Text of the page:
MINNEAPOLIS (WCCO) – COVID-19 vaccinations are nearly finished in Minnesota long-term care facilities. And it’s having an immediate impact, in more ways than one.
The numbers show the devastating toll the pandemic has had on people living in long-term care. Over 63% Minnesota’s deaths happened in those settings.READ MORE: 'I Live In A Cemetery': Teen Writer Shares Perspective On Life In North Minneapolis
There have been good times and really hard times at SummerWood in Plymouth.
“We are like one big family, so when anyone’s life is taken away, we grieve together,” said Pastor Jane Morgan of Presbyterian Homes. They lost two beloved residents to COVID. But that’s not all – they also lost a sense of safety.
“Many people would stay in their apartments, they were afraid to go out. Some staff members were afraid to go to work,” Morgan added.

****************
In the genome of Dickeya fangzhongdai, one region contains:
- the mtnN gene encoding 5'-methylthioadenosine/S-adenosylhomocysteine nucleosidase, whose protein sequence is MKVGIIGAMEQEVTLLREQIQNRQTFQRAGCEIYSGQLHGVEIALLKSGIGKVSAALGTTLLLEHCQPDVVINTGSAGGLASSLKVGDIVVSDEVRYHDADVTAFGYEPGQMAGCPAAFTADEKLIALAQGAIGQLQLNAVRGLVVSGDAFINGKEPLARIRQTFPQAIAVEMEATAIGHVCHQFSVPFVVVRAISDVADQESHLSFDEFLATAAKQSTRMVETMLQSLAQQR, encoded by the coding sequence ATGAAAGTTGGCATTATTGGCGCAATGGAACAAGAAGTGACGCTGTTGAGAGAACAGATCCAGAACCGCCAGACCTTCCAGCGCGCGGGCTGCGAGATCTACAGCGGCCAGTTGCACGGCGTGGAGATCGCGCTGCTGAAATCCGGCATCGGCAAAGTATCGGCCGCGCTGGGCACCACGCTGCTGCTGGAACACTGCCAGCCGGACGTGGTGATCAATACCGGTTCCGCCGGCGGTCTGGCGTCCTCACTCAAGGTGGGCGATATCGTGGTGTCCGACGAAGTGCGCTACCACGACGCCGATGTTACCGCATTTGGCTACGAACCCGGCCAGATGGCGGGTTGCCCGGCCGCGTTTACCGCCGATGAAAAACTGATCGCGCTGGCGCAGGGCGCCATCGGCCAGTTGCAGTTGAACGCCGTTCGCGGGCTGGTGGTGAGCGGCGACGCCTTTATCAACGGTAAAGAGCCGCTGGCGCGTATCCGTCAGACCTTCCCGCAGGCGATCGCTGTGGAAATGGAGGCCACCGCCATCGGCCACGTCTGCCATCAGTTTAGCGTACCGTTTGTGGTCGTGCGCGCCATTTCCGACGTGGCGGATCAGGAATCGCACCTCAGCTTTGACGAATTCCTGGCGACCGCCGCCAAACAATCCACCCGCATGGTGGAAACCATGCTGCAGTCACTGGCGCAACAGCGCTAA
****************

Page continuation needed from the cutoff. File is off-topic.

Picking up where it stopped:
Like most, the staff at SummerWood made accommodations. Pastor Morgan held chapel in the hallways and holiday parties became mobile.
“I am a social person, I enjoy people. I was a flight attendant all my life 43 years so I am used to talking,” said Kay Larson, a 5 year SummerWood resident. She misses family but she’s made the best of the year. And she and other residents recently got that much awaited shot in the arm.READ MORE: COVID In Minnesota: MDH Says State Has Seen 14 'Vaccine Breakthrough Cases'
“We were elated the day we got our first vaccine, you could see it in their eyes,” Pastor Morgan said.
Kay added that the community is feeling ready for whenever their doors can fully open again. As of now, limited visitors are allowed, and so is eating in the dining room. For those who live together, they can gather again.
“There’s light at the end of the tunnel – and we are all working towards it,” said Larson.
The hope is that people will be able to congregate together in late spring or early summer.
Right now, the only people getting vaccine in Minnesota are health care workers, those 65 and above, long-term workers and residents, and some teachers.
Demand still far exceeds supply.MORE NEWS: Clarifying COVID: What Do We Need To Know About The J&J Vaccine?
The state has not yet given us a definitive date for when the general public can start getting the shot.